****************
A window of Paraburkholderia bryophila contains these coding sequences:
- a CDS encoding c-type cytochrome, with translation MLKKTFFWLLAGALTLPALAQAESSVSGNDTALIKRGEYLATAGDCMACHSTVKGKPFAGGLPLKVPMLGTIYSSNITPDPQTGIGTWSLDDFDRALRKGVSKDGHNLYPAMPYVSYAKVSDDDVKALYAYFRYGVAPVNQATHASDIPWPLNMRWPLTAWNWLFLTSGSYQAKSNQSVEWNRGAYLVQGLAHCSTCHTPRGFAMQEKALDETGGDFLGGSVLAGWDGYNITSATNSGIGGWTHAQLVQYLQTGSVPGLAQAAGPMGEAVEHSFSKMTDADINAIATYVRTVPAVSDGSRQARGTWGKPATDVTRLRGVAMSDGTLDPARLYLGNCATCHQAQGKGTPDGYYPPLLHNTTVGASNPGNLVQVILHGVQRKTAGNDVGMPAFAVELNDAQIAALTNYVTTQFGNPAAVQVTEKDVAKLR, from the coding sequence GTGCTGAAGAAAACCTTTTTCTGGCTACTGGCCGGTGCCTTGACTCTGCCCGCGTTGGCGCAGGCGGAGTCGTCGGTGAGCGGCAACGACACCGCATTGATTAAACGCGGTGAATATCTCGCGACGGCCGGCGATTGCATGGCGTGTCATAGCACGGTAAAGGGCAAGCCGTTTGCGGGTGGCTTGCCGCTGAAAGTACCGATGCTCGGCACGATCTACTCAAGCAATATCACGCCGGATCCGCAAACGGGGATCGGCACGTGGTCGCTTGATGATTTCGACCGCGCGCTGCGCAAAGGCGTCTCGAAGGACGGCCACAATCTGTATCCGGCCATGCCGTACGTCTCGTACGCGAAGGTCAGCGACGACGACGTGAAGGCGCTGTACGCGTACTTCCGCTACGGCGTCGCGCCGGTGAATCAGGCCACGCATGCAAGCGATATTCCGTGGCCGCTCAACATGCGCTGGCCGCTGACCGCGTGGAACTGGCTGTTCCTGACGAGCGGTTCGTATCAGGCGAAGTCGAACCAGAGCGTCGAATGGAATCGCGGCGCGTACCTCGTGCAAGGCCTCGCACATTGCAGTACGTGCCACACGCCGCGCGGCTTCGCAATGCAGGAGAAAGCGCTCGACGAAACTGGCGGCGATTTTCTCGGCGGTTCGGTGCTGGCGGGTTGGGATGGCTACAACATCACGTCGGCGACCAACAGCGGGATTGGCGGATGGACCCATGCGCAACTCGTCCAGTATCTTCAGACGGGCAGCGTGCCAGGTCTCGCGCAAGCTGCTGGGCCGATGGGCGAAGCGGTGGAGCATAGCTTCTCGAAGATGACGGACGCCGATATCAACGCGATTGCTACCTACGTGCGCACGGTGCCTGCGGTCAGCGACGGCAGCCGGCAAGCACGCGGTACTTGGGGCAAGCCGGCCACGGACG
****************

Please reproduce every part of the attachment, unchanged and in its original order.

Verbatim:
A window of Paraburkholderia bryophila contains these coding sequences:
- a CDS encoding c-type cytochrome, with translation MLKKTFFWLLAGALTLPALAQAESSVSGNDTALIKRGEYLATAGDCMACHSTVKGKPFAGGLPLKVPMLGTIYSSNITPDPQTGIGTWSLDDFDRALRKGVSKDGHNLYPAMPYVSYAKVSDDDVKALYAYFRYGVAPVNQATHASDIPWPLNMRWPLTAWNWLFLTSGSYQAKSNQSVEWNRGAYLVQGLAHCSTCHTPRGFAMQEKALDETGGDFLGGSVLAGWDGYNITSATNSGIGGWTHAQLVQYLQTGSVPGLAQAAGPMGEAVEHSFSKMTDADINAIATYVRTVPAVSDGSRQARGTWGKPATDVTRLRGVAMSDGTLDPARLYLGNCATCHQAQGKGTPDGYYPPLLHNTTVGASNPGNLVQVILHGVQRKTAGNDVGMPAFAVELNDAQIAALTNYVTTQFGNPAAVQVTEKDVAKLR, from the coding sequence GTGCTGAAGAAAACCTTTTTCTGGCTACTGGCCGGTGCCTTGACTCTGCCCGCGTTGGCGCAGGCGGAGTCGTCGGTGAGCGGCAACGACACCGCATTGATTAAACGCGGTGAATATCTCGCGACGGCCGGCGATTGCATGGCGTGTCATAGCACGGTAAAGGGCAAGCCGTTTGCGGGTGGCTTGCCGCTGAAAGTACCGATGCTCGGCACGATCTACTCAAGCAATATCACGCCGGATCCGCAAACGGGGATCGGCACGTGGTCGCTTGATGATTTCGACCGCGCGCTGCGCAAAGGCGTCTCGAAGGACGGCCACAATCTGTATCCGGCCATGCCGTACGTCTCGTACGCGAAGGTCAGCGACGACGACGTGAAGGCGCTGTACGCGTACTTCCGCTACGGCGTCGCGCCGGTGAATCAGGCCACGCATGCAAGCGATATTCCGTGGCCGCTCAACATGCGCTGGCCGCTGACCGCGTGGAACTGGCTGTTCCTGACGAGCGGTTCGTATCAGGCGAAGTCGAACCAGAGCGTCGAATGGAATCGCGGCGCGTACCTCGTGCAAGGCCTCGCACATTGCAGTACGTGCCACACGCCGCGCGGCTTCGCAATGCAGGAGAAAGCGCTCGACGAAACTGGCGGCGATTTTCTCGGCGGTTCGGTGCTGGCGGGTTGGGATGGCTACAACATCACGTCGGCGACCAACAGCGGGATTGGCGGATGGACCCATGCGCAACTCGTCCAGTATCTTCAGACGGGCAGCGTGCCAGGTCTCGCGCAAGCTGCTGGGCCGATGGGCGAAGCGGTGGAGCATAGCTTCTCGAAGATGACGGACGCCGATATCAACGCGATTGCTACCTACGTGCGCACGGTGCCTGCGGTCAGCGACGGCAGCCGGCAAGCACGCGGTACTTGGGGCAAGCCGGCCACGGACG